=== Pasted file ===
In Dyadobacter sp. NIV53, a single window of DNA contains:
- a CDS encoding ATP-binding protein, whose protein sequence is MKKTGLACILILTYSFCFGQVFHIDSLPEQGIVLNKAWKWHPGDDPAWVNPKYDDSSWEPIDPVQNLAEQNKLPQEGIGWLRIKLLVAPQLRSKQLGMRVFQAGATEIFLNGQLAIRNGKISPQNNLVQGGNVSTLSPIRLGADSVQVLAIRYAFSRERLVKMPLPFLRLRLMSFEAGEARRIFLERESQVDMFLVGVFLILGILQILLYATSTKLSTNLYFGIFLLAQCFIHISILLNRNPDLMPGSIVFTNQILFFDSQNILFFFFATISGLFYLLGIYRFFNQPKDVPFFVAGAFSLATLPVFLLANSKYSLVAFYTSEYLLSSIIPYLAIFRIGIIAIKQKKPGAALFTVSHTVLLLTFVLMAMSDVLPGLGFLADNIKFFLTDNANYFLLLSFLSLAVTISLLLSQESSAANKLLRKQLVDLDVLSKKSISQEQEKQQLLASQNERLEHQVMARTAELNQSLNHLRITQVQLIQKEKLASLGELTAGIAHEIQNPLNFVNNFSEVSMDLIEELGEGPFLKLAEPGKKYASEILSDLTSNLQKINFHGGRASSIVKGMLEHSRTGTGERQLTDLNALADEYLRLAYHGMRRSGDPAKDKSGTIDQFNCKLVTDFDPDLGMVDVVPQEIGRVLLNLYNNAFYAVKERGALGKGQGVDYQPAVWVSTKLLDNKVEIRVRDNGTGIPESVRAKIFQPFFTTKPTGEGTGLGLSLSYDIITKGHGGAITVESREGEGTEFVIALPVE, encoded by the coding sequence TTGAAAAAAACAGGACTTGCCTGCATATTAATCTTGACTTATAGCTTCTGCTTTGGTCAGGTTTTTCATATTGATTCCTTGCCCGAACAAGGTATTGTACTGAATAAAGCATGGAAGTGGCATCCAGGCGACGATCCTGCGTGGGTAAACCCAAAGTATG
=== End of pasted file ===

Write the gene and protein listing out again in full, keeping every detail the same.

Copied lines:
In Dyadobacter sp. NIV53, a single window of DNA contains:
- a CDS encoding ATP-binding protein, whose protein sequence is MKKTGLACILILTYSFCFGQVFHIDSLPEQGIVLNKAWKWHPGDDPAWVNPKYDDSSWEPIDPVQNLAEQNKLPQEGIGWLRIKLLVAPQLRSKQLGMRVFQAGATEIFLNGQLAIRNGKISPQNNLVQGGNVSTLSPIRLGADSVQVLAIRYAFSRERLVKMPLPFLRLRLMSFEAGEARRIFLERESQVDMFLVGVFLILGILQILLYATSTKLSTNLYFGIFLLAQCFIHISILLNRNPDLMPGSIVFTNQILFFDSQNILFFFFATISGLFYLLGIYRFFNQPKDVPFFVAGAFSLATLPVFLLANSKYSLVAFYTSEYLLSSIIPYLAIFRIGIIAIKQKKPGAALFTVSHTVLLLTFVLMAMSDVLPGLGFLADNIKFFLTDNANYFLLLSFLSLAVTISLLLSQESSAANKLLRKQLVDLDVLSKKSISQEQEKQQLLASQNERLEHQVMARTAELNQSLNHLRITQVQLIQKEKLASLGELTAGIAHEIQNPLNFVNNFSEVSMDLIEELGEGPFLKLAEPGKKYASEILSDLTSNLQKINFHGGRASSIVKGMLEHSRTGTGERQLTDLNALADEYLRLAYHGMRRSGDPAKDKSGTIDQFNCKLVTDFDPDLGMVDVVPQEIGRVLLNLYNNAFYAVKERGALGKGQGVDYQPAVWVSTKLLDNKVEIRVRDNGTGIPESVRAKIFQPFFTTKPTGEGTGLGLSLSYDIITKGHGGAITVESREGEGTEFVIALPVE, encoded by the coding sequence TTGAAAAAAACAGGACTTGCCTGCATATTAATCTTGACTTATAGCTTCTGCTTTGGTCAGGTTTTTCATATTGATTCCTTGCCCGAACAAGGTATTGTACTGAATAAAGCATGGAAGTGGCATCCAGGCGACGATCCTGCGTGGGTAAACCCAAAGTATG